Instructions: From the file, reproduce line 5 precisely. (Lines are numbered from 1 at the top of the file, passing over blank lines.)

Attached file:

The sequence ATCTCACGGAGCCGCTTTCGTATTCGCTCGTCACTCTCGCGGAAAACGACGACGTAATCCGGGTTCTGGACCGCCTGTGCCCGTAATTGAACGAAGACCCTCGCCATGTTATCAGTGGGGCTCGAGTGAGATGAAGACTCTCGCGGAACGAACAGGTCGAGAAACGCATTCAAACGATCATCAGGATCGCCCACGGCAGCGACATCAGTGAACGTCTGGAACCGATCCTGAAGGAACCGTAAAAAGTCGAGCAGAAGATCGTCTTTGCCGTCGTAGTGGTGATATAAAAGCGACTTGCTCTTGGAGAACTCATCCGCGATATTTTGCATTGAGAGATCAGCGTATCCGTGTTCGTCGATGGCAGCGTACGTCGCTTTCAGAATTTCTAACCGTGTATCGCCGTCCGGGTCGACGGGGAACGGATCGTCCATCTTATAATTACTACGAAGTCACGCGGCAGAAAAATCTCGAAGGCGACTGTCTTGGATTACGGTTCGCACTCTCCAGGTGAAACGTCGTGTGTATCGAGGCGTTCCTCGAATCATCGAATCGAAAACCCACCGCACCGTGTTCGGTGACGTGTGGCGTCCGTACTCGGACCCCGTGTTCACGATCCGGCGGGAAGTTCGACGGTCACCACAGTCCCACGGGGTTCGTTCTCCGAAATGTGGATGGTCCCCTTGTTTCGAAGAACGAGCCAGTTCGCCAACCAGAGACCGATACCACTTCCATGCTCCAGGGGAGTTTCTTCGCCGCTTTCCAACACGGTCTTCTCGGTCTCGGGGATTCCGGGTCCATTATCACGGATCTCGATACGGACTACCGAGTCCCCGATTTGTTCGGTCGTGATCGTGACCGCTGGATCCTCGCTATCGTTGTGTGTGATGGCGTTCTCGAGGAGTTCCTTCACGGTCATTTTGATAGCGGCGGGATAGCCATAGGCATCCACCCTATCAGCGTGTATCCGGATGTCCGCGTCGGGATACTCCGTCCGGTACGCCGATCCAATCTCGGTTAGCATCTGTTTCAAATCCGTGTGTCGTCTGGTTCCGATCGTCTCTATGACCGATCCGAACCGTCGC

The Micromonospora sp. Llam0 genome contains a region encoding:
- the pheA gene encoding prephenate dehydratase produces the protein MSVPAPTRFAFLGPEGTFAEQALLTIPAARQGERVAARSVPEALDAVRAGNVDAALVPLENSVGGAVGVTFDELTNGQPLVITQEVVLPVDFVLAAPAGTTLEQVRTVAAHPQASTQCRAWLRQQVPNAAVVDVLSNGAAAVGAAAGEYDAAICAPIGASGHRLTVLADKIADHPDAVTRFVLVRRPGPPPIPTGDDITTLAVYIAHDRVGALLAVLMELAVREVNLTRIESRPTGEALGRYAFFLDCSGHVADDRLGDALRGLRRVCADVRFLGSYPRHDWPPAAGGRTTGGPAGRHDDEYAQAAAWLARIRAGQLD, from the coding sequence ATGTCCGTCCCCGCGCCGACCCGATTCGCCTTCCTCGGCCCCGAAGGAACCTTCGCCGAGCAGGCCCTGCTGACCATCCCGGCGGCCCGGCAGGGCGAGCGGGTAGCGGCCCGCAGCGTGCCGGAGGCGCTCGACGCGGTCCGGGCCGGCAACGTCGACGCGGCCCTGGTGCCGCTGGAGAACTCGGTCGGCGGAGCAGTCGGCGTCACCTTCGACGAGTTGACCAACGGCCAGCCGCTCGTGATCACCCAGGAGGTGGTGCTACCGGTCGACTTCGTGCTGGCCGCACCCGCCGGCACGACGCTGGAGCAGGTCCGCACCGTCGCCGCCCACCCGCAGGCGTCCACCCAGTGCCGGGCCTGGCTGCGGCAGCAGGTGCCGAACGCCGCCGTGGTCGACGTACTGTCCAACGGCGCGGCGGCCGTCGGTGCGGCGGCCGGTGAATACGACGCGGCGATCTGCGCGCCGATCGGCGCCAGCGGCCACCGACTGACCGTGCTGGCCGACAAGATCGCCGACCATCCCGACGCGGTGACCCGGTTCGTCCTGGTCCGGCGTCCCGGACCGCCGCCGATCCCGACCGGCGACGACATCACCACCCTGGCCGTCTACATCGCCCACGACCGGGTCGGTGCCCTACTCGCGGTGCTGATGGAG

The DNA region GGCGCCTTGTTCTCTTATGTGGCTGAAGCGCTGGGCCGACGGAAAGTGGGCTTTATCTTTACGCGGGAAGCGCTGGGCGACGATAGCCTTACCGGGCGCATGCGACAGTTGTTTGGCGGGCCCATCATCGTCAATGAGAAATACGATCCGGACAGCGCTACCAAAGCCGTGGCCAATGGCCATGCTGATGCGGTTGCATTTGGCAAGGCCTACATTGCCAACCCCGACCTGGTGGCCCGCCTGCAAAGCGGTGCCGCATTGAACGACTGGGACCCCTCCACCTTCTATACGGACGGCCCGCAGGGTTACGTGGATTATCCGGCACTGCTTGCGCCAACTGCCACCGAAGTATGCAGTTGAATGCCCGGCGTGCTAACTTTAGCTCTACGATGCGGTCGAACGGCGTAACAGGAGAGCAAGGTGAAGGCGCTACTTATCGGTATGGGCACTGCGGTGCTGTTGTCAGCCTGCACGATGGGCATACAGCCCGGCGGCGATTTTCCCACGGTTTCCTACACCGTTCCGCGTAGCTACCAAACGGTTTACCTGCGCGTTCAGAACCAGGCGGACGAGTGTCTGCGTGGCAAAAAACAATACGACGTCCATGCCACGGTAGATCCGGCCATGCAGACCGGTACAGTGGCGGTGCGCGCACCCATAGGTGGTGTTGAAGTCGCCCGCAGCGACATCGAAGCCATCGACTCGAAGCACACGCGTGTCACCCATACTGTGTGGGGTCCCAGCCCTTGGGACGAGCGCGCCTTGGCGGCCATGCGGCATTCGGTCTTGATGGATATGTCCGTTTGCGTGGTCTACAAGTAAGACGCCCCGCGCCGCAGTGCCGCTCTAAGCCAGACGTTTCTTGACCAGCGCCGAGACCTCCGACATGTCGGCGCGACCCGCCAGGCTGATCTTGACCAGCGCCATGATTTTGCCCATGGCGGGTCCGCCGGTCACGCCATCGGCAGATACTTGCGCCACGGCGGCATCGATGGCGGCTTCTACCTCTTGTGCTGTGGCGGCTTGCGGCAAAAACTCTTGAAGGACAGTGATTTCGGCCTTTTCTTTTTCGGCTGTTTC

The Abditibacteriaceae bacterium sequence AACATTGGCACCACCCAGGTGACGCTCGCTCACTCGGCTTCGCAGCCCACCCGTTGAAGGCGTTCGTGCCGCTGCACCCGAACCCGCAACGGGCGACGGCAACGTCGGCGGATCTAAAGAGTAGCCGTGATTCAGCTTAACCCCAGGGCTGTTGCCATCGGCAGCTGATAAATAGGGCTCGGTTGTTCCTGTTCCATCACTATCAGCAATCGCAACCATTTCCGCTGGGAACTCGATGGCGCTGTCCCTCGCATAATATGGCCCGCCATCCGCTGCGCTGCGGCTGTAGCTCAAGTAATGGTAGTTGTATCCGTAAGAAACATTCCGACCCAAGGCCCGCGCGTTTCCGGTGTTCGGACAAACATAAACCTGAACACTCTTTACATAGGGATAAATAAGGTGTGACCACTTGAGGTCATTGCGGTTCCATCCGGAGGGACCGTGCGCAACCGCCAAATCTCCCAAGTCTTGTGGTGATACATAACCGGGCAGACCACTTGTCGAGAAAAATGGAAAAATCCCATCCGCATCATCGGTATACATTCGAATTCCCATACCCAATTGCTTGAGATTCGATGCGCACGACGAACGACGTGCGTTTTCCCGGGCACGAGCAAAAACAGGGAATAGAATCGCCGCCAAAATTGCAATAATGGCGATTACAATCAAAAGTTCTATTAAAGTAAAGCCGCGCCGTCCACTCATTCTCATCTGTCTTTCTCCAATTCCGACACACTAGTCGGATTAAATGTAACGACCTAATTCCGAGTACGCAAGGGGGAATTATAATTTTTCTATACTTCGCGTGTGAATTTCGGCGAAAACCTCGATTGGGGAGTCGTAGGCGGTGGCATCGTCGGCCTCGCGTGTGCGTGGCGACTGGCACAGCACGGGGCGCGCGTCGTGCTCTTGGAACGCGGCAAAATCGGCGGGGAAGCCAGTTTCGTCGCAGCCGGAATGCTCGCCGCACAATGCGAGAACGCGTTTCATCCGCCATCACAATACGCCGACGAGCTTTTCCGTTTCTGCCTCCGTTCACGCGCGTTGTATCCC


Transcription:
The Abditibacteriaceae bacterium sequence AACATTGGCACCACCCAGGTGACGCTCGCTCACTCGGCTTCGCAGCCCACCCGTTGAAGGCGTTCGTGCCGCTGCACCCGAACCCGCAACGGGCGACGGCAACGTCGGCGGATCTAAAGAGTAGCCGTGATTCAGCTTAACCCCAGGGCTGTTGCCATCGGCAGCTGATAAATAGGGCTCGGTTGTTCCTGTTCCATCACTATCAGCAATCGCAACCATTTCCGCTGGGAACTCGATGGCGCTGTCCCTCGCATAATATGGCCCGCCATCCGCTGCGCTGCGGCTGTAGCTCAAGTAATGGTAGTTGTATCCGTAAGAAACATTCCGACCCAAGGCCCGCGCGTTTCCGGTGTTCGGACAAACATAAACCTGAACACTCTTTACATAGGGATAAATAAGGTGTGACCACTTGAGGTCATTGCGGTTCCATCCGGAGGGACCGTGCGCAACCGCCAAATCTCCCAAGTCTTGTGGTGATACATAACCGGGCAGACCACTTGTCGAGAAAAATGGAAAAATCCCATCCGCATCATCGGTATACATTCGAATTCCCATACCCAATTGCTTGAGATTCGATGCGCACGACGAACGACGTGCGTTTTCCCGGGCACGAGCAAAAACAGGGAATAGAATCGCCGCCAAAATTGCAATAATGGCGATTACAATCAAAAGTTCTATTAAAGTAAAGCCGCGCCGTCCACTCATTCTCATCTGTCTTTCTCCAATTCCGACACACTAGTCGGATTAAATGTAACGACCTAATTCCGAGTACGCAAGGGGGAATTATAATTTTTCTATACTTCGCGTGTGAATTTCGGCGAAAACCTCGATTGGGGAGTCGTAGGCGGTGGCATCGTCGGCCTCGCGTGTGCGTGGCGACTGGCACAGCACGGGGCGCGCGTCGTGCTCTTGGAACGCGGCAAAATCGGCGGGGAAGCCAGTTTCGTCGCAGCCGGAATGCTCGCCGCACAATGCGAGAACGCGTTTCATCCGCCATCACAATACGCCGACGAGCTTTTCCGTTTCTGCCTCCGTTCACGCGCGTTGTATCCC